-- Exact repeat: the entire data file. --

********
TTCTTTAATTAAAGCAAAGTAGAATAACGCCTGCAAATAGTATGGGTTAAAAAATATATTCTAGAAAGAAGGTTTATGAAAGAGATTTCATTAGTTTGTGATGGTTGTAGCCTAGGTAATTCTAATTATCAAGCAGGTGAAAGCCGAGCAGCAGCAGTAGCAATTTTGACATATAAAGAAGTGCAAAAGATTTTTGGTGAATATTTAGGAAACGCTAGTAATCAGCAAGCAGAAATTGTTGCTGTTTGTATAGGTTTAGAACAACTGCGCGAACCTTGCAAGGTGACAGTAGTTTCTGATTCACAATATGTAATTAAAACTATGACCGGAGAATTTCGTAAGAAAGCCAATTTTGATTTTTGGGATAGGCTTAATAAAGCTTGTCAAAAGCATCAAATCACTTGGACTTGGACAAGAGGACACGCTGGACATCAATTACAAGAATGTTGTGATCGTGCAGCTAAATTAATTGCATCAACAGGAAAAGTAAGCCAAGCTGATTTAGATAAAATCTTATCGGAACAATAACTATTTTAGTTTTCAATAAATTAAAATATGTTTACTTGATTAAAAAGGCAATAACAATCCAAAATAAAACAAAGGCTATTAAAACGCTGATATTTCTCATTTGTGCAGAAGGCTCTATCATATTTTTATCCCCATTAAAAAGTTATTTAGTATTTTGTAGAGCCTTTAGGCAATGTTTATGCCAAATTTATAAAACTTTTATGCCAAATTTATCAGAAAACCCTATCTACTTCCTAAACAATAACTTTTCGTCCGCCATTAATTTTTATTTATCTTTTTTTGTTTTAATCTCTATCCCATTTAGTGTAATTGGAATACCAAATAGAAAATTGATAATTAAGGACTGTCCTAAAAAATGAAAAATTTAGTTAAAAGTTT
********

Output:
TTCTTTAATTAAAGCAAAGTAGAATAACGCCTGCAAATAGTATGGGTTAAAAAATATATTCTAGAAAGAAGGTTTATGAAAGAGATTTCATTAGTTTGTGATGGTTGTAGCCTAGGTAATTCTAATTATCAAGCAGGTGAAAGCCGAGCAGCAGCAGTAGCAATTTTGACATATAAAGAAGTGCAAAAGATTTTTGGTGAATATTTAGGAAACGCTAGTAATCAGCAAGCAGAAATTGTTGCTGTTTGTATAGGTTTAGAACAACTGCGCGAACCTTGCAAGGTGACAGTAGTTTCTGATTCACAATATGTAATTAAAACTATGACCGGAGAATTTCGTAAGAAAGCCAATTTTGATTTTTGGGATAGGCTTAATAAAGCTTGTCAAAAGCATCAAATCACTTGGACTTGGACAAGAGGACACGCTGGACATCAATTACAAGAATGTTGTGATCGTGCAGCTAAATTAATTGCATCAACAGGAAAAGTAAGCCAAGCTGATTTAGATAAAATCTTATCGGAACAATAACTATTTTAGTTTTCAATAAATTAAAATATGTTTACTTGATTAAAAAGGCAATAACAATCCAAAATAAAACAAAGGCTATTAAAACGCTGATATTTCTCATTTGTGCAGAAGGCTCTATCATATTTTTATCCCCATTAAAAAGTTATTTAGTATTTTGTAGAGCCTTTAGGCAATGTTTATGCCAAATTTATAAAACTTTTATGCCAAATTTATCAGAAAACCCTATCTACTTCCTAAACAATAACTTTTCGTCCGCCATTAATTTTTATTTATCTTTTTTTGTTTTAATCTCTATCCCATTTAGTGTAATTGGAATACCAAATAGAAAATTGATAATTAAGGACTGTCCTAAAAAATGAAAAATTTAGTTAAAAGTTT